An Interview With My Cousin Who Just Traveled Around The World
Note: My cousin, Tu Spatafore recently traveled around the world by himself, for 8 months. I was moved by his trip, his frequent updates to the family stateside and his overall experience, so I wanted to have him share it here. To preface, I understand quitting your job and traveling the world isn’t for everyone, but it can be for some people. Furthermore, his story may inspire you to do the same or something similar in nature. If not, don’t go for it. I’m simply recounting a beautiful story of risk, challenge and traveling in your 20′s.
1) Tell us what drove you to take this trip around the world?
In 2009 I had a great job as a Petroleum Engineer working for a smaller private Oil and Gas Company in Southern West Virginia. Two years in the workforce, I had done well for myself but at the same time I wasn’t ready for the 9-5 Corporate America lifestyle. I started to lose interest at work and my performance was slowly becoming apparent. I spent more time in the office researching the world and places of interest. I’ve always had this notion of traveling the world and seeing different cultures since my first worldly experience during my college years.
My dream quickly became reality after 2009 mid-year economic scare which cause many companies to revaluate and restructure in order to survive the crisis. Although I made it through the first cut in July, I couldn’t survive the second cut in September. Normally, losing your job would be terrifying but for me it was the best thing that could have happened at the time. I had no responsibility and with the money saved and a reasonable severance package I was ready to live out my dream. Within two weeks of losing my job, I had my Itinerary and plane ticket, I was ready to the dream.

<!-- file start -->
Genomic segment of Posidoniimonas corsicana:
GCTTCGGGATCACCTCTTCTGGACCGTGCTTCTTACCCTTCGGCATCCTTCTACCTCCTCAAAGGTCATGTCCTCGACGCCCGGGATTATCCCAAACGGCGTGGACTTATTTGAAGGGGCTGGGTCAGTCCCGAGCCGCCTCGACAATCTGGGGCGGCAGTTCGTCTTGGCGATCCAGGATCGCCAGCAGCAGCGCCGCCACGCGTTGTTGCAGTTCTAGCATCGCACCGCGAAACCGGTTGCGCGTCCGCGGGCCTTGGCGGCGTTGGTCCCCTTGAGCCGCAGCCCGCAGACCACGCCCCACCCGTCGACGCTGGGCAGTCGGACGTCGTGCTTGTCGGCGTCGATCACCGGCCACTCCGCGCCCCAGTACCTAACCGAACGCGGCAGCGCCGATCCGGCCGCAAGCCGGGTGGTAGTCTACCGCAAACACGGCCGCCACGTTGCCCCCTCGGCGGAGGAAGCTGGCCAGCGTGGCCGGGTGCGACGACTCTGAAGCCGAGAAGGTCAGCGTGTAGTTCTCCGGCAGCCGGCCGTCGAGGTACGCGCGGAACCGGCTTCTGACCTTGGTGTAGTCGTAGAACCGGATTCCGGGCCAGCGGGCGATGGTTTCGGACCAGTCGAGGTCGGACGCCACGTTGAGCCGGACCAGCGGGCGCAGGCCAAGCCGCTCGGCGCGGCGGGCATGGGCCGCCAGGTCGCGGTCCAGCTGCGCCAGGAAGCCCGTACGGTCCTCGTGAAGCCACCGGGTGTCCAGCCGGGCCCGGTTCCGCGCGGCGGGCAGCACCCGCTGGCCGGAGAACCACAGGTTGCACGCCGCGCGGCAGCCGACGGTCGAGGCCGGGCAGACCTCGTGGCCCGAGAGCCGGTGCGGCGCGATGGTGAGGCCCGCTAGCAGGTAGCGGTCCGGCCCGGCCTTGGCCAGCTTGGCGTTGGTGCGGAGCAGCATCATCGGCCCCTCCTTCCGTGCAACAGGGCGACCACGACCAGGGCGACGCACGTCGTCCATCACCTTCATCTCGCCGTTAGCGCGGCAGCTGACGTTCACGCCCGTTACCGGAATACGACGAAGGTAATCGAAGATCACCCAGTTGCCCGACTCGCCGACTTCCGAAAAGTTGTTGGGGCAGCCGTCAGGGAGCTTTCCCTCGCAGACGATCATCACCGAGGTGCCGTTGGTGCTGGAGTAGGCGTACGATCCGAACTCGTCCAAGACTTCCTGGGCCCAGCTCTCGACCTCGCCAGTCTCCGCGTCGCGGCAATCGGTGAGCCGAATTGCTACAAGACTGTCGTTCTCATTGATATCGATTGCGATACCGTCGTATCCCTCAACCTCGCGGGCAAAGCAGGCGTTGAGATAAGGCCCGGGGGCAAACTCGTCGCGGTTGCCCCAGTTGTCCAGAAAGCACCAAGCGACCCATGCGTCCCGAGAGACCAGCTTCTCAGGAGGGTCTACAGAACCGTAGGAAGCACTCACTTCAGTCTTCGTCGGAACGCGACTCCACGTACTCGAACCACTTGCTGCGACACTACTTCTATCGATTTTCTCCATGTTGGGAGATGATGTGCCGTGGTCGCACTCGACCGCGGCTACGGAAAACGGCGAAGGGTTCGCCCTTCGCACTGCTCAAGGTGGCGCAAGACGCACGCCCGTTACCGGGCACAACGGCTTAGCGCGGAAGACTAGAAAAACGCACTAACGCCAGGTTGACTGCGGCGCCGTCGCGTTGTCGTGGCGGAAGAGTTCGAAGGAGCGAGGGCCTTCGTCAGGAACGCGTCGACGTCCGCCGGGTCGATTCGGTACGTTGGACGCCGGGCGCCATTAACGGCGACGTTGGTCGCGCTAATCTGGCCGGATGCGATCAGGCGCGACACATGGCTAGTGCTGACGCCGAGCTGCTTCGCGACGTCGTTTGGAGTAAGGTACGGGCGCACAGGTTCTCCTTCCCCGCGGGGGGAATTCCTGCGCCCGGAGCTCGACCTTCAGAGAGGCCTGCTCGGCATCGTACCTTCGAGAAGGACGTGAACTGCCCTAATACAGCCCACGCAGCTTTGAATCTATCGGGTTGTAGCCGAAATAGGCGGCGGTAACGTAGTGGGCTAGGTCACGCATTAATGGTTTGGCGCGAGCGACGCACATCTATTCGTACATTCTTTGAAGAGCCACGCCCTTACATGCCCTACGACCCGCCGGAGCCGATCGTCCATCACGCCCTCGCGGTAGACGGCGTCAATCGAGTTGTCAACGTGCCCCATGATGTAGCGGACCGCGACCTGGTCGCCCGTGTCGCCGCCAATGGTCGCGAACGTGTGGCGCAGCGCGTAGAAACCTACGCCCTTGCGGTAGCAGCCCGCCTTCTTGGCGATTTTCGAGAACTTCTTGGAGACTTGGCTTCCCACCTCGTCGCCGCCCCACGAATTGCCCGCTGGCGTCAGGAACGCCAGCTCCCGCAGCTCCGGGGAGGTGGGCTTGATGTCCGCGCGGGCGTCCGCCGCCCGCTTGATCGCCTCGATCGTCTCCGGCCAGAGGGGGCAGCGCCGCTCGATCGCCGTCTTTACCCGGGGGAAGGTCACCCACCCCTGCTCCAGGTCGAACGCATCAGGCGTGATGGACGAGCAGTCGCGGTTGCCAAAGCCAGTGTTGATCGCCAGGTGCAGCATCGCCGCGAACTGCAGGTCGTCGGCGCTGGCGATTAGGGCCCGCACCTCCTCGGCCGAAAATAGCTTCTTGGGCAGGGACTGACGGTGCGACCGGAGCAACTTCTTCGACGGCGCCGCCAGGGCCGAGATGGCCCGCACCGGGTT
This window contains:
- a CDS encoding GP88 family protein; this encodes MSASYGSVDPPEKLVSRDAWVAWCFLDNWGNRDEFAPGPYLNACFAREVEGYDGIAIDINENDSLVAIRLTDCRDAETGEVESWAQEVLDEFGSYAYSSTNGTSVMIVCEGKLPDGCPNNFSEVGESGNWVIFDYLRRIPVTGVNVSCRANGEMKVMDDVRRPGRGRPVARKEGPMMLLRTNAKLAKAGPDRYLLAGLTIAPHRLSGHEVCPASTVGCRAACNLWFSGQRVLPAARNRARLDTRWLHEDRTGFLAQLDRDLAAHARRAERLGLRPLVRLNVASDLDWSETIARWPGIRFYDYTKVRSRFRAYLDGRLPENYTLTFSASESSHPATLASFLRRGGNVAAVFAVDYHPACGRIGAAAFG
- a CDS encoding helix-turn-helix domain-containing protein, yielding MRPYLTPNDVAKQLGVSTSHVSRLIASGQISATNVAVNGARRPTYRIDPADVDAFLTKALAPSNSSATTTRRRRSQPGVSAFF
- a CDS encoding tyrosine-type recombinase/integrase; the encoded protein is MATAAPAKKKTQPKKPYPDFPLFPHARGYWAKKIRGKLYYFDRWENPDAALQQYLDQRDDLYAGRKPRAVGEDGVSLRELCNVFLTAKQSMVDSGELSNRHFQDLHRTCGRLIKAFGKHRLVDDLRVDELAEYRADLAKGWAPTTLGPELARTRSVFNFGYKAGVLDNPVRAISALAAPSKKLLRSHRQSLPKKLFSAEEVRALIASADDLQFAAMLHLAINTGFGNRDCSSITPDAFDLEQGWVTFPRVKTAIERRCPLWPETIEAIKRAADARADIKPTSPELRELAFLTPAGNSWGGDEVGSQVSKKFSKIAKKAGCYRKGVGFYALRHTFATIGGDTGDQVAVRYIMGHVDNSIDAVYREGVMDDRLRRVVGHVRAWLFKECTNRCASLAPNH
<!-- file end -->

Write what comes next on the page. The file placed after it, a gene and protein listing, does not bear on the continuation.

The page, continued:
2) Where did you go and how long were you gone?
Before I left the states, I had a set itinerary of mainly Australia and SE Asia. However, in between my travels I made a few changes. I left LA on the 15th of November to Fiji then followed by Australia. After Australia it was Indonesia, Malaysia, Thailand, Laos, Cambodia, Vietnam, India, Hong Kong, and back to LA. In 8 months I visited 10 countries.